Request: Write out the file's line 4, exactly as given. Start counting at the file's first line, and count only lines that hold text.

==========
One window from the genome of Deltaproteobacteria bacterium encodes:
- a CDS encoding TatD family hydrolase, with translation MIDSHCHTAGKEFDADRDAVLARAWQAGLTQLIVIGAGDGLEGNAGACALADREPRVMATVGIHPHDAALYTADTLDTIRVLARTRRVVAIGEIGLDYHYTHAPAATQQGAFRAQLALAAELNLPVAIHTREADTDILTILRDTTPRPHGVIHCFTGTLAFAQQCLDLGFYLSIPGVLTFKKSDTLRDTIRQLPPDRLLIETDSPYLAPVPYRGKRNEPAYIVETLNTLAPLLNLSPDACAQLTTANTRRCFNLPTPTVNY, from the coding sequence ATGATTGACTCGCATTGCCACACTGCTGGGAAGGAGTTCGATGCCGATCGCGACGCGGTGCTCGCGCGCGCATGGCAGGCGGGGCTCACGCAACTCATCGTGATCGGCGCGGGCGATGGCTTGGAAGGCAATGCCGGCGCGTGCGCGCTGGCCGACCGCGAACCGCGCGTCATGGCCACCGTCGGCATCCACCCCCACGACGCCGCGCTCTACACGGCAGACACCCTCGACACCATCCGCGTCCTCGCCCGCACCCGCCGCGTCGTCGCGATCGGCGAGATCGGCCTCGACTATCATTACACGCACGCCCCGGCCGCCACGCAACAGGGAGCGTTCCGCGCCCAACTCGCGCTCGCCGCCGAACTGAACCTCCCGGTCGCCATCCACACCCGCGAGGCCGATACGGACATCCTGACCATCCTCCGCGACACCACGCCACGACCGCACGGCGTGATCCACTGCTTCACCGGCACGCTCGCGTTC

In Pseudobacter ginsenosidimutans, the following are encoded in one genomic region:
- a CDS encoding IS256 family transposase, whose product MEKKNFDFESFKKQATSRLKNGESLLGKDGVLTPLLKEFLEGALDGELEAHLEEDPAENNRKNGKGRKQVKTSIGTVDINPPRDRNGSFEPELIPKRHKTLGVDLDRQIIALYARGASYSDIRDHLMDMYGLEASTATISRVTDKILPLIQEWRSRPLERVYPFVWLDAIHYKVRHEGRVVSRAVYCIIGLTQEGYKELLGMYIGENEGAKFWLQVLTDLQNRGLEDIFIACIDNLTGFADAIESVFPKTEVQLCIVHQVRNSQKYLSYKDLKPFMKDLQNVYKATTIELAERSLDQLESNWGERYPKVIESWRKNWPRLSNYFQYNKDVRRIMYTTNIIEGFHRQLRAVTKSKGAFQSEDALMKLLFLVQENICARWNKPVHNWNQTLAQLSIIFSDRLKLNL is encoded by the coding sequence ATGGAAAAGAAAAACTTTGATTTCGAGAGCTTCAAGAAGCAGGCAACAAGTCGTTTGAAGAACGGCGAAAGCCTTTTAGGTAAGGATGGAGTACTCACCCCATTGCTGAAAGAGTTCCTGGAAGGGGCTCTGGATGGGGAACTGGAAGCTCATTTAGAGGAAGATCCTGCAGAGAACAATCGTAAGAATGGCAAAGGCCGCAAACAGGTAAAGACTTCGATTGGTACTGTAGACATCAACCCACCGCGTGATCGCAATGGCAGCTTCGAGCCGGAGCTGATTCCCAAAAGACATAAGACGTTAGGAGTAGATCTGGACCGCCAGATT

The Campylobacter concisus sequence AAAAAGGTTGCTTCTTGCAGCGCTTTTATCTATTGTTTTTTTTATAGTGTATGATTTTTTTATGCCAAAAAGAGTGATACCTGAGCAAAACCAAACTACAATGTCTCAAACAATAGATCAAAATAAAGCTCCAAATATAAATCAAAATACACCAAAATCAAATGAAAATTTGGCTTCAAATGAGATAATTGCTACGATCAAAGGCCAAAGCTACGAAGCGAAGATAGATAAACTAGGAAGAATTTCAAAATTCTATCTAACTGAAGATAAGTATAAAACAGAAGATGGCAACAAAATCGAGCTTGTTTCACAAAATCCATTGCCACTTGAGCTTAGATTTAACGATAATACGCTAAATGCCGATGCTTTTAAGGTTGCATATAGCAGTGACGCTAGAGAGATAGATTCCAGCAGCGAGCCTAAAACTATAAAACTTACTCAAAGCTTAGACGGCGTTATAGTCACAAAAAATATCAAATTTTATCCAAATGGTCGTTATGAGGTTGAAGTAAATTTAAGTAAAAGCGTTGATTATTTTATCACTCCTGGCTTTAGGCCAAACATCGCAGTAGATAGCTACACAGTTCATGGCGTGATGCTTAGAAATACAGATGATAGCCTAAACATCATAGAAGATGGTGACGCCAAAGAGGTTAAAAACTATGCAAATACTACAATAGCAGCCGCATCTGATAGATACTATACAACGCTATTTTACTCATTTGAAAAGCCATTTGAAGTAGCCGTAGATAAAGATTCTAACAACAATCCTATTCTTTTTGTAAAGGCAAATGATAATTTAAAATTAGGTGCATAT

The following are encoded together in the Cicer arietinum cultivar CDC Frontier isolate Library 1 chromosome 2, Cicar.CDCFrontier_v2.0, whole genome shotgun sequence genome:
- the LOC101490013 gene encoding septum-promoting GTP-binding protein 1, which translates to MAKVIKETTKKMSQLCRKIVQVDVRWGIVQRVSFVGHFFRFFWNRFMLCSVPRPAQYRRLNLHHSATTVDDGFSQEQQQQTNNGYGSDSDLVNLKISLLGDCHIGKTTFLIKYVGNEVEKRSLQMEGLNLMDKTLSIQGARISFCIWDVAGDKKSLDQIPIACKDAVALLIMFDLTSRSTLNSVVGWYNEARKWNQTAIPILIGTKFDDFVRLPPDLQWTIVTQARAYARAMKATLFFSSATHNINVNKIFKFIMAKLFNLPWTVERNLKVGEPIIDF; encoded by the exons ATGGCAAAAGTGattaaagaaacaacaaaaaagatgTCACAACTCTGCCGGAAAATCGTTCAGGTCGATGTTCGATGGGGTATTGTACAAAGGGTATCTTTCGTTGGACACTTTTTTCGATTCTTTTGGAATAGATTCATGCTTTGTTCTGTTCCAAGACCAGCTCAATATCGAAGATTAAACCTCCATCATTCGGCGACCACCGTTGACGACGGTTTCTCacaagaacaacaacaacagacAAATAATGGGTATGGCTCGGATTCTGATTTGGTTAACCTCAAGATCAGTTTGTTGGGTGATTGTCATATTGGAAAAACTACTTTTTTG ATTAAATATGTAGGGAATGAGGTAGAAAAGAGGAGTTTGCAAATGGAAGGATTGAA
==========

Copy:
- a CDS encoding IS256 family transposase, whose product MEKKNFDFESFKKQATSRLKNGESLLGKDGVLTPLLKEFLEGALDGELEAHLEEDPAENNRKNGKGRKQVKTSIGTVDINPPRDRNGSFEPELIPKRHKTLGVDLDRQIIALYARGASYSDIRDHLMDMYGLEASTATISRVTDKILPLIQEWRSRPLERVYPFVWLDAIHYKVRHEGRVVSRAVYCIIGLTQEGYKELLGMYIGENEGAKFWLQVLTDLQNRGLEDIFIACIDNLTGFADAIESVFPKTEVQLCIVHQVRNSQKYLSYKDLKPFMKDLQNVYKATTIELAERSLDQLESNWGERYPKVIESWRKNWPRLSNYFQYNKDVRRIMYTTNIIEGFHRQLRAVTKSKGAFQSEDALMKLLFLVQENICARWNKPVHNWNQTLAQLSIIFSDRLKLNL is encoded by the coding sequence ATGGAAAAGAAAAACTTTGATTTCGAGAGCTTCAAGAAGCAGGCAACAAGTCGTTTGAAGAACGGCGAAAGCCTTTTAGGTAAGGATGGAGTACTCACCCCATTGCTGAAAGAGTTCCTGGAAGGGGCTCTGGATGGGGAACTGGAAGCTCATTTAGAGGAAGATCCTGCAGAGAACAATCGTAAGAATGGCAAAGGCCGCAAACAGGTAAAGACTTCGATTGGTACTGTAGACATCAACCCACCGCGTGATCGCAATGGCAGCTTCGAGCCGGAGCTGATTCCCAAAAGACATAAGACGTTAGGAGTAGATCTGGACCGCCAGATT